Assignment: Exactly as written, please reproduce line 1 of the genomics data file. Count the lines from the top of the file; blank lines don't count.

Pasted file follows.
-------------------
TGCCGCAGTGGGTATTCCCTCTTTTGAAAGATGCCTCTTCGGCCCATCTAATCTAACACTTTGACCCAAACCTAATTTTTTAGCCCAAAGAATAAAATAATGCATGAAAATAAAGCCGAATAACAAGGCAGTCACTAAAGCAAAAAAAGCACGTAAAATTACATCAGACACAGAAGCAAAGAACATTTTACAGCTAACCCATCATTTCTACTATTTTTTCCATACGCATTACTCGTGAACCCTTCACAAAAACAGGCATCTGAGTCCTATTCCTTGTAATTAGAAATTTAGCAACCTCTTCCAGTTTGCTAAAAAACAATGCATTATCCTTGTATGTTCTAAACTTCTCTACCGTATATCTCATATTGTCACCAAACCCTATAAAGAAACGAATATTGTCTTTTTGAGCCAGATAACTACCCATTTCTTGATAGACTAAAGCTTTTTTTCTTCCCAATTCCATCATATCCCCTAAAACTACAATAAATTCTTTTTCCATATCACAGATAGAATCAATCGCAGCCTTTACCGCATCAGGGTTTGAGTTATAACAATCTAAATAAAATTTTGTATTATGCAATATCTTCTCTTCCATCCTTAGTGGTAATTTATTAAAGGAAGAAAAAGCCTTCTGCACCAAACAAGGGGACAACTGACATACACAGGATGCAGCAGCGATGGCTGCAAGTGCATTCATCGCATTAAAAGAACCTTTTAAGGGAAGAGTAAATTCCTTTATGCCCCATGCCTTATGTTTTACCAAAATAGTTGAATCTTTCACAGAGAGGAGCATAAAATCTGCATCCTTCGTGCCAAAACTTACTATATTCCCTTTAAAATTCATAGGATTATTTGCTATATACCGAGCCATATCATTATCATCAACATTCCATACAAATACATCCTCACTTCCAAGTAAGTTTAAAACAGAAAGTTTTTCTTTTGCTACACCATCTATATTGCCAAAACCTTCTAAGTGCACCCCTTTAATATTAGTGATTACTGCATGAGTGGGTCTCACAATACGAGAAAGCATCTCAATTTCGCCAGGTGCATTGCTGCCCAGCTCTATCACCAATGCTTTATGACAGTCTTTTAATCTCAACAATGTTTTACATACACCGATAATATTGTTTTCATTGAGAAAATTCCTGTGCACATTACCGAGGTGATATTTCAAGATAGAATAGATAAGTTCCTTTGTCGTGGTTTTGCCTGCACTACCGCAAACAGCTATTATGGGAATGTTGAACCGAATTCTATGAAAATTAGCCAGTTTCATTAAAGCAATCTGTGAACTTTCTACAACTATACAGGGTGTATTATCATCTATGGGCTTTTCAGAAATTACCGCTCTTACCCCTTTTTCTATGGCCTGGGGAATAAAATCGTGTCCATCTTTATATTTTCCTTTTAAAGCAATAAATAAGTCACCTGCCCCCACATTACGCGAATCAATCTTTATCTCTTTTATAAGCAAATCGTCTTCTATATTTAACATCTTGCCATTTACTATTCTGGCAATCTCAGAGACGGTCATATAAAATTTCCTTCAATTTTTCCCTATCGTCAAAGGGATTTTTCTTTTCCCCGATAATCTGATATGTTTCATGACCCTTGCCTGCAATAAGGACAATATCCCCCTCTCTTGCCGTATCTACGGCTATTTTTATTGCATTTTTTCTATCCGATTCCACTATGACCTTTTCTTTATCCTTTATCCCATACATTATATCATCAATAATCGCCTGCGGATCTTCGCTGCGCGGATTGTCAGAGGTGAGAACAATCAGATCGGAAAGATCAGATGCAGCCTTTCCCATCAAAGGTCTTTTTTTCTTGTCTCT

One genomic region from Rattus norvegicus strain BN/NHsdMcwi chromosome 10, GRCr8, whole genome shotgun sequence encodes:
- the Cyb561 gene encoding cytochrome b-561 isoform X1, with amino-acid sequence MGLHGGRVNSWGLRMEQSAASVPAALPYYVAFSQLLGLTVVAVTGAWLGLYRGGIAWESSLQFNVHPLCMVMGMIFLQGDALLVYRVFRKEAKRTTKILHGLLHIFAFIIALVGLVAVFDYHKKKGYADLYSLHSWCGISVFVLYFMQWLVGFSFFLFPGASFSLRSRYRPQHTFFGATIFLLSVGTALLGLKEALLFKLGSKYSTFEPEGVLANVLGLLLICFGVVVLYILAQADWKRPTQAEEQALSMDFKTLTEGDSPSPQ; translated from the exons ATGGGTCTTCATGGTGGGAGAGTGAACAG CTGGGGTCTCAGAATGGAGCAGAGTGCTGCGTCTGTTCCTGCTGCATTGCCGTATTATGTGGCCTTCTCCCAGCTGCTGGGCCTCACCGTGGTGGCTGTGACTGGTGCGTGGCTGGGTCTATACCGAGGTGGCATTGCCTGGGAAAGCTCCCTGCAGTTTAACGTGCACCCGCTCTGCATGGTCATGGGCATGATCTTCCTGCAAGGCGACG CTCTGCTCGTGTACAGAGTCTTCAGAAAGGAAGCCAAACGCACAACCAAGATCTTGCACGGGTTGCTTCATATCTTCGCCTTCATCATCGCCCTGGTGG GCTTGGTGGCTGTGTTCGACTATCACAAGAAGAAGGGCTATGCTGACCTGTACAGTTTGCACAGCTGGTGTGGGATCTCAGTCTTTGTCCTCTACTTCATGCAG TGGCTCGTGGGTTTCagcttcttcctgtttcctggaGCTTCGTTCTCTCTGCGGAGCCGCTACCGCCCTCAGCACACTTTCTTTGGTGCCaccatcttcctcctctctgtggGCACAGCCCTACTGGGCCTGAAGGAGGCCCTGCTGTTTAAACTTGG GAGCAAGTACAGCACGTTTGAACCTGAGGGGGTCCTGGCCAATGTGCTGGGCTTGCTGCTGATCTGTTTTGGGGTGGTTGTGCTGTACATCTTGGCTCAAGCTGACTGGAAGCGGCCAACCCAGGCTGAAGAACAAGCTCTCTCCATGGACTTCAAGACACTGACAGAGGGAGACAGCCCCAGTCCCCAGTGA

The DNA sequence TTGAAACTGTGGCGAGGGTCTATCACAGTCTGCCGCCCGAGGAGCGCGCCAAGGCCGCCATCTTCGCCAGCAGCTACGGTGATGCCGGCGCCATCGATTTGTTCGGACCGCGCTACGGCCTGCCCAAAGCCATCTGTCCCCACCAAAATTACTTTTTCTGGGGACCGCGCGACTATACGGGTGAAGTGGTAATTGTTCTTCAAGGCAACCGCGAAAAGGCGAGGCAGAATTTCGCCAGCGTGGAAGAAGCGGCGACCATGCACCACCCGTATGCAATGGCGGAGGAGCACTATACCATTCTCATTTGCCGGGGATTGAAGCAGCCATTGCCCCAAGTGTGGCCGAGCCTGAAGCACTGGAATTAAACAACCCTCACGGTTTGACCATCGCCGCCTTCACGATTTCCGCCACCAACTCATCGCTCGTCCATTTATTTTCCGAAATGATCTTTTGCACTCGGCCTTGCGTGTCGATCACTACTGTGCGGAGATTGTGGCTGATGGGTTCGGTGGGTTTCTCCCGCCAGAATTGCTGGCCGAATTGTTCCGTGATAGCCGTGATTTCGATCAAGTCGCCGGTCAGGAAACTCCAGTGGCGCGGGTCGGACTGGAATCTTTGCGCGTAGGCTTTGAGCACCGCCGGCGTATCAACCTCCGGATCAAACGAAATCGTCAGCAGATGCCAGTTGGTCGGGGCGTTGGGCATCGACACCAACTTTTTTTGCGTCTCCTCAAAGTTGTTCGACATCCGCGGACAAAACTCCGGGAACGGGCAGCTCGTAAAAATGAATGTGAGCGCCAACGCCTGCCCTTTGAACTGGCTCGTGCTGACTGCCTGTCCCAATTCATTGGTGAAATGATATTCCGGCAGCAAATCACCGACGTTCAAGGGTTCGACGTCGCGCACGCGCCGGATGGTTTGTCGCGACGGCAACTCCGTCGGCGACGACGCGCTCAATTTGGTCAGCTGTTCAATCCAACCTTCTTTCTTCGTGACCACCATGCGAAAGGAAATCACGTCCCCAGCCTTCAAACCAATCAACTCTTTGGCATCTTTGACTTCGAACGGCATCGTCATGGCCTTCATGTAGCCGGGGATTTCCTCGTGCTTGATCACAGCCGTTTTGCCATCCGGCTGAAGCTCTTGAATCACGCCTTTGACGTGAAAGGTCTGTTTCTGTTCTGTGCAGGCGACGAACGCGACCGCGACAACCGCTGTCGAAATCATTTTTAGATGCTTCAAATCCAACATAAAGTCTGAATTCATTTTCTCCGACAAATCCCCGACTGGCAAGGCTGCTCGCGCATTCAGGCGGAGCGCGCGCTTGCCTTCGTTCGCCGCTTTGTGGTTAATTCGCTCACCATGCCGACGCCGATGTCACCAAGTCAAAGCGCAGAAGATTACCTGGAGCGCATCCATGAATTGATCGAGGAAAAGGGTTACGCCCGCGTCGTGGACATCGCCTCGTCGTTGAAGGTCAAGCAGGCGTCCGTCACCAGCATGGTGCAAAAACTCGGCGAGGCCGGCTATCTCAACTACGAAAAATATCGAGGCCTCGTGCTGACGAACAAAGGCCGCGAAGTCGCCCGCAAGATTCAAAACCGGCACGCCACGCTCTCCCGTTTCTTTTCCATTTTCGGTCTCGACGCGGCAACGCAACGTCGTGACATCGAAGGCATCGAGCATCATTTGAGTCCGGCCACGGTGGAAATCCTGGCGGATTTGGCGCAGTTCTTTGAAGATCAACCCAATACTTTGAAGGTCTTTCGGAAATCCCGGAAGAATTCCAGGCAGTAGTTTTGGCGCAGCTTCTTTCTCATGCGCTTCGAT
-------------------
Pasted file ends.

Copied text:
TGCCGCAGTGGGTATTCCCTCTTTTGAAAGATGCCTCTTCGGCCCATCTAATCTAACACTTTGACCCAAACCTAATTTTTTAGCCCAAAGAATAAAATAATGCATGAAAATAAAGCCGAATAACAAGGCAGTCACTAAAGCAAAAAAAGCACGTAAAATTACATCAGACACAGAAGCAAAGAACATTTTACAGCTAACCCATCATTTCTACTATTTTTTCCATACGCATTACTCGTGAACCCTTCACAAAAACAGGCATCTGAGTCCTATTCCTTGTAATTAGAAATTTAGCAACCTCTTCCAGTTTGCTAAAAAACAATGCATTATCCTTGTATGTTCTAAACTTCTCTACCGTATATCTCATATTGTCACCAAACCCTATAAAGAAACGAATATTGTCTTTTTGAGCCAGATAACTACCCATTTCTTGATAGACTAAAGCTTTTTTTCTTCCCAATTCCATCATATCCCCTAAAACTACAATAAATTCTTTTTCCATATCACAGATAGAATCAATCGCAGCCTTTACCGCATCAGGGTTTGAGTTATAACAATCTAAATAAAATTTTGTATTATGCAATATCTTCTCTTCCATCCTTAGTGGTAATTTATTAAAGGAAGAAAAAGCCTTCTGCACCAAACAAGGGGACAACTGACATACACAGGATGCAGCAGCGATGGCTGCAAGTGCATTCATCGCATTAAAAGAACCTTTTAAGGGAAGAGTAAATTCCTTTATGCCCCATGCCTTATGTTTTACCAAAATAGTTGAATCTTTCACAGAGAGGAGCATAAAATCTGCATCCTTCGTGCCAAAACTTACTATATTCCCTTTAAAATTCATAGGATTATTTGCTATATACCGAGCCATATCATTATCATCAACATTCCATACAAATACATCCTCACTTCCAAGTAAGTTTAAAACAGAAAGTTTTTCTTTTGCTACACCATCTATATTGCCAAAACCTTCTAAGTGCACCCCTTTAATATTAGTGATTACTGCATGAGTGGGTCTCACAATACGAGAAAGCATCTCAATTTCGCCAGGTGCATTGCTGCCCAGCTCTATCACCAATGCTTTATGACAGTCTTTTAATCTCAACAATGTTTTACATACACCGATAATATTGTTTTCATTGAGAAAATTCCTGTGCACATTACCGAGGTGATATTTCAAGATAGAATAGATAAGTTCCTTTGTCGTGGTTTTGCCTGCACTACCGCAAACAGCTATTATGGGAATGTTGAACCGAATTCTATGAAAATTAGCCAGTTTCATTAAAGCAATCTGTGAACTTTCTACAACTATACAGGGTGTATTATCATCTATGGGCTTTTCAGAAATTACCGCTCTTACCCCTTTTTCTATGGCCTGGGGAATAAAATCGTGTCCATCTTTATATTTTCCTTTTAAAGCAATAAATAAGTCACCTGCCCCCACATTACGCGAATCAATCTTTATCTCTTTTATAAGCAAATCGTCTTCTATATTTAACATCTTGCCATTTACTATTCTGGCAATCTCAGAGACGGTCATATAAAATTTCCTTCAATTTTTCCCTATCGTCAAAGGGATTTTTCTTTTCCCCGATAATCTGATATGTTTCATGACCCTTGCCTGCAATAAGGACAATATCCCCCTCTCTTGCCGTATCTACGGCTATTTTTATTGCATTTTTTCTATCCGATTCCACTATGACCTTTTCTTTATCCTTTATCCCATACATTATATCATCAATAATCGCCTGCGGATCTTCGCTGCGCGGATTGTCAGAGGTGAGAACAATCAGATCGGAAAGATCAGATGCAGCCTTTCCCATCAAAGGTCTTTTTTTCTTGTCTCT